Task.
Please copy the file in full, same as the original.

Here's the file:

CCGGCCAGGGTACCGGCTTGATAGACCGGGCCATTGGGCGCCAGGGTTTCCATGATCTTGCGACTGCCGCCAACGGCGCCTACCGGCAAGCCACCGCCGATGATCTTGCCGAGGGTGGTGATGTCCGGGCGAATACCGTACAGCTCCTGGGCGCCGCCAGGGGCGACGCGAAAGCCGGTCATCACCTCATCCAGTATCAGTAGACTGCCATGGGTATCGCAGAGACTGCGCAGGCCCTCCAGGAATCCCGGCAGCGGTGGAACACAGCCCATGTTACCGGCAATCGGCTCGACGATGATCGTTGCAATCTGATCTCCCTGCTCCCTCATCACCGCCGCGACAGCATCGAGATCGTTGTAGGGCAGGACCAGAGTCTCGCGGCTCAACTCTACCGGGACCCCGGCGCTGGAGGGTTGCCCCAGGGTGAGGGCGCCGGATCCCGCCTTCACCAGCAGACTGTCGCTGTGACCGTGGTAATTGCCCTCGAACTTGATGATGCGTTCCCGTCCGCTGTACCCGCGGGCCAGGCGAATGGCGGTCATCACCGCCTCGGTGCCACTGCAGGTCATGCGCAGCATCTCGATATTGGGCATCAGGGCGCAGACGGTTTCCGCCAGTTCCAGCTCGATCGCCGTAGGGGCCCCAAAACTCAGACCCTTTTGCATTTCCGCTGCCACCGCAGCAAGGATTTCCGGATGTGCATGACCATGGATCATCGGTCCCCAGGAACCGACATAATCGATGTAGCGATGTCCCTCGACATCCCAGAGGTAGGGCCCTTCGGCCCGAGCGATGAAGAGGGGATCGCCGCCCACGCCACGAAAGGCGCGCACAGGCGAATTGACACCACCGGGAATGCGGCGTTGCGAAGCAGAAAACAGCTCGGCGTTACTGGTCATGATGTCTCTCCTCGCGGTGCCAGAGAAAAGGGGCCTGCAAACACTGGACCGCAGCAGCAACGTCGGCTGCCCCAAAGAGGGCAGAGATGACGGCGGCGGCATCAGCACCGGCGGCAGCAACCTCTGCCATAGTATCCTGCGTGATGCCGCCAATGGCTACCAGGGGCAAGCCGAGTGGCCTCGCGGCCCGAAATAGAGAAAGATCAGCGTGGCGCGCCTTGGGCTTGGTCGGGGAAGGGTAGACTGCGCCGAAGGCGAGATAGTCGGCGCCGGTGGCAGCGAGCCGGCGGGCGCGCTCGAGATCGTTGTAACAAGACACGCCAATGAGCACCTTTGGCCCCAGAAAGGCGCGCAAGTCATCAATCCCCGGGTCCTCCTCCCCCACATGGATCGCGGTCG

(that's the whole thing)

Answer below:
CCGGCCAGGGTACCGGCTTGATAGACCGGGCCATTGGGCGCCAGGGTTTCCATGATCTTGCGACTGCCGCCAACGGCGCCTACCGGCAAGCCACCGCCGATGATCTTGCCGAGGGTGGTGATGTCCGGGCGAATACCGTACAGCTCCTGGGCGCCGCCAGGGGCGACGCGAAAGCCGGTCATCACCTCATCCAGTATCAGTAGACTGCCATGGGTATCGCAGAGACTGCGCAGGCCCTCCAGGAATCCCGGCAGCGGTGGAACACAGCCCATGTTACCGGCAATCGGCTCGACGATGATCGTTGCAATCTGATCTCCCTGCTCCCTCATCACCGCCGCGACAGCATCGAGATCGTTGTAGGGCAGGACCAGAGTCTCGCGGCTCAACTCTACCGGGACCCCGGCGCTGGAGGGTTGCCCCAGGGTGAGGGCGCCGGATCCCGCCTTCACCAGCAGACTGTCGCTGTGACCGTGGTAATTGCCCTCGAACTTGATGATGCGTTCCCGTCCGCTGTACCCGCGGGCCAGGCGAATGGCGGTCATCACCGCCTCGGTGCCACTGCAGGTCATGCGCAGCATCTCGATATTGGGCATCAGGGCGCAGACGGTTTCCGCCAGTTCCAGCTCGATCGCCGTAGGGGCCCCAAAACTCAGACCCTTTTGCATTTCCGCTGCCACCGCAGCAAGGATTTCCGGATGTGCATGACCATGGATCATCGGTCCCCAGGAACCGACATAATCGATGTAGCGATGTCCCTCGACATCCCAGAGGTAGGGCCCTTCGGCCCGAGCGATGAAGAGGGGATCGCCGCCCACGCCACGAAAGGCGCGCACAGGCGAATTGACACCACCGGGAATGCGGCGTTGCGAAGCAGAAAACAGCTCGGCGTTACTGGTCATGATGTCTCTCCTCGCGGTGCCAGAGAAAAGGGGCCTGCAAACACTGGACCGCAGCAGCAACGTCGGCTGCCCCAAAGAGGGCAGAGATGACGGCGGCGGCATCAGCACCGGCGGCAGCAACCTCTGCCATAGTATCCTGCGTGATGCCGCCAATGGCTACCAGGGGCAAGCCGAGTGGCCTCGCGGCCCGAAATAGAGAAAGATCAGCGTGGCGCGCCTTGGGCTTGGTCGGGGAAGGGTAGACTGCGCCGAAGGCGAGATAGTCGGCGCCGGTGGCAGCGAGCCGGCGGGCGCGCTCGAGATCGTTGTAACAAGACACGCCAATGAGCACCTTTGGCCCCAGAAAGGCGCGCAAGTCATCAATCCCCGGGTCCTCCTCCCCCACATGGATCGCGGTCG